The Best Way to Store User Time in Database Regarding Server Locale Time zone

On May 8, 2015, in Other Online Technology, by James Liu
world clock

When we are designing an app for worldwide customers, it is always a headache problem for dealing with time for customers from different countries and different time zone. It is quite easy to get confused with our server locale and how to store the time data in local server for each customers. This problem description is a little bit abstract. Please let me give you a real example to explain the problem in details and I am gonna show you several ways to handle the user date and time in database server.

Several days ago, I am developing my project “Google Translate Voice Mp3 Downloader” and redesign the database which will record the user request for each word and store the download record. Here is how my database looks like:

timezone design in db

These two tables are very simple. Each tablet will store a date in DateTime format. Actually, I am using Varchar format to store the date and time in my first version, which is the most popular way to store user datetime in the old age. Here is a code example to show you how to store timestamp in String or Varchar format in database. This is the php code, but the concept shall be the same in different program languages.

$currentTime = time(); //E.g. 2147483646; It will return the current time measured in the number of seconds since the Unix Epoch (January 1 1970 00:00:00 GMT).

By default, it will be a integer, for example “2147483646”. But in a 32 bit system, it can only encode the datetime to 03:14:07 UTC on 19 January 2038. This is the famous Year 2038 problem. But this problem can be easily avoided if you are using 64 bit server. Before some people like to store this int value in mysql in TIMESTAMP type. My suggestion is never do that. You can store it as Varchar or String in mysql. However, when you store time value in string formate, you will get another problem when you try to fetch data by date range from database or sort data by time in database.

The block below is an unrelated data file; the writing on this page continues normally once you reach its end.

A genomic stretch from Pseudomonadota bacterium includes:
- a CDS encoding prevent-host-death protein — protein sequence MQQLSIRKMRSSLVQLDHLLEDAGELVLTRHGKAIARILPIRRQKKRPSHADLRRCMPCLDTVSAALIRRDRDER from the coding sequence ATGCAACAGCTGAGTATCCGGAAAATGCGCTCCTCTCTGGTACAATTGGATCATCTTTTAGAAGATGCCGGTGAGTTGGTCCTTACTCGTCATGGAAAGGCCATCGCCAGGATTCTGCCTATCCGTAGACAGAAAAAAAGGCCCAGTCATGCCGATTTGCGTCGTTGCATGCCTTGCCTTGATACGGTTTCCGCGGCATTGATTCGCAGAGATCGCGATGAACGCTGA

The Best Way to Store User Timestamps in Database

Now I am using another way to store user time value in database, and I believe that could be the best way (if you know a better way, please let me know!). In MySQL (or their database I guess), there is a new date type DATETIME, which will store both date and time value. You can check how C# saves Datetime value in MSSQL. It displays the value in ‘YYYY-MM-DD HH:MM:SS’ format. The supported range is ‘1000-01-01 00:00:00’ to ‘9999-12-31 23:59:59’. Here is how I store the customer timestamp by PHP and MySQL.

$currentTime = date("Y-m-d H:i:s", time());
//then save the $currentTime into database

The above code example will get the current UTC timestamp and output as ‘YYYY-MM-DD HH:MM:SS’ format, for example, 2015-05-05 05:11:19. Then you can save this value into database by DATETIME format.

The Best Way to Solve Timezone Problem When Users and Server Has Different Locale